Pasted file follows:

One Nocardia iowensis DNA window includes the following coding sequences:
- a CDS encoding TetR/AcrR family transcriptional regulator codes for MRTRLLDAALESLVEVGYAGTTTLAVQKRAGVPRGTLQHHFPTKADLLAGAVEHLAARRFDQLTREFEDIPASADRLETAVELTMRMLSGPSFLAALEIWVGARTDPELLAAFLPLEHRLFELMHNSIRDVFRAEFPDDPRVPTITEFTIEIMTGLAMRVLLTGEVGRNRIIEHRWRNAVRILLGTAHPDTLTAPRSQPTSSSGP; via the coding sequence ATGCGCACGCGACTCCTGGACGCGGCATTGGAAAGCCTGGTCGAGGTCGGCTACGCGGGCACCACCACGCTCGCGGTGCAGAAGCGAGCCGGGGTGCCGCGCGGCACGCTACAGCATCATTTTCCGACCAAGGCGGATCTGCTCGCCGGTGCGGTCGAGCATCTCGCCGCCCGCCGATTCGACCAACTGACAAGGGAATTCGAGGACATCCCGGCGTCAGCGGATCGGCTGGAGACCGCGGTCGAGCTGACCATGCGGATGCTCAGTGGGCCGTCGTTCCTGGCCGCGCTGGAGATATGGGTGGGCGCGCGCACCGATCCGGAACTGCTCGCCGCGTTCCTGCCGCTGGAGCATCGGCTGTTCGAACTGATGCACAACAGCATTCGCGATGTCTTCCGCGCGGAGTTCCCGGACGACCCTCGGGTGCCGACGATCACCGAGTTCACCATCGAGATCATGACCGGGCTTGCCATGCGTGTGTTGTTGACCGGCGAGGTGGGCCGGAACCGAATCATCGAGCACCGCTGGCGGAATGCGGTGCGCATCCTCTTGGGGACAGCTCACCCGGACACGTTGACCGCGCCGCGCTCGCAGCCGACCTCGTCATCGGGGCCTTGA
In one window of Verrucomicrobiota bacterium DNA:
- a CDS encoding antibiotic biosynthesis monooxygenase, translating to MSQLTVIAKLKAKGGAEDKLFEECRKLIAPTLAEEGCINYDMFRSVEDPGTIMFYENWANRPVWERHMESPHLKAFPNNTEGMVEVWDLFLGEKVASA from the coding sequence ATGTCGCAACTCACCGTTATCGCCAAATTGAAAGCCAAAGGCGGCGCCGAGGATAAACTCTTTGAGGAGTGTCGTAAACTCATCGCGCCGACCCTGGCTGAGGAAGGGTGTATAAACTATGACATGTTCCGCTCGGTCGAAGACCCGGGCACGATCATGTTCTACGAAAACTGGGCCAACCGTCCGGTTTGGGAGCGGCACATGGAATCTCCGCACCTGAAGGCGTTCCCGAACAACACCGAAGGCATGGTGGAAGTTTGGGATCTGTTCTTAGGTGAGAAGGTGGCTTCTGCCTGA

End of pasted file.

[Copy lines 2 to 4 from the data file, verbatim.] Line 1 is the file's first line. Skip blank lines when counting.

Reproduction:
- a CDS encoding TetR/AcrR family transcriptional regulator codes for MRTRLLDAALESLVEVGYAGTTTLAVQKRAGVPRGTLQHHFPTKADLLAGAVEHLAARRFDQLTREFEDIPASADRLETAVELTMRMLSGPSFLAALEIWVGARTDPELLAAFLPLEHRLFELMHNSIRDVFRAEFPDDPRVPTITEFTIEIMTGLAMRVLLTGEVGRNRIIEHRWRNAVRILLGTAHPDTLTAPRSQPTSSSGP; via the coding sequence ATGCGCACGCGACTCCTGGACGCGGCATTGGAAAGCCTGGTCGAGGTCGGCTACGCGGGCACCACCACGCTCGCGGTGCAGAAGCGAGCCGGGGTGCCGCGCGGCACGCTACAGCATCATTTTCCGACCAAGGCGGATCTGCTCGCCGGTGCGGTCGAGCATCTCGCCGCCCGCCGATTCGACCAACTGACAAGGGAATTCGAGGACATCCCGGCGTCAGCGGATCGGCTGGAGACCGCGGTCGAGCTGACCATGCGGATGCTCAGTGGGCCGTCGTTCCTGGCCGCGCTGGAGATATGGGTGGGCGCGCGCACCGATCCGGAACTGCTCGCCGCGTTCCTGCCGCTGGAGCATCGGCTGTTCGAACTGATGCACAACAGCATTCGCGATGTCTTCCGCGCGGAGTTCCCGGACGACCCTCGGGTGCCGACGATCACCGAGTTCACCATCGAGATCATGACCGGGCTTGCCATGCGTGTGTTGTTGACCGGCGAGGTGGGCCGGAACCGAATCATCGAGCACCGCTGGCGGAATGCGGTGCGCATCCTCTTGGGGACAGCTCACCCGGACACGTTGACCGCGCCGCGCTCGCAGCCGACCTCGTCATCGGGGCCTTGA
In one window of Verrucomicrobiota bacterium DNA:
- a CDS encoding antibiotic biosynthesis monooxygenase, translating to MSQLTVIAKLKAKGGAEDKLFEECRKLIAPTLAEEGCINYDMFRSVEDPGTIMFYENWANRPVWERHMESPHLKAFPNNTEGMVEVWDLFLGEKVASA from the coding sequence ATGTCGCAACTCACCGTTATCGCCAAATTGAAAGCCAAAGGCGGCGCCGAGGATAAACTCTTTGAGGAGTGTCGTAAACTCATCGCGCCGACCCTGGCTGAGGAAGGGTGTATAAACTATGACATGTTCCGCTCGGTCGAAGACCCGGGCACGATCATGTTCTACGAAAACTGGGCCAACCGTCCGGTTTGGGAGCGGCACATGGAATCTCCGCACCTGAAGGCGTTCCCGAACAACACCGAAGGCATGGTGGAAGTTTGGGATCTGTTCTTAGGTGAGAAGGTGGCTTCTGCCTGA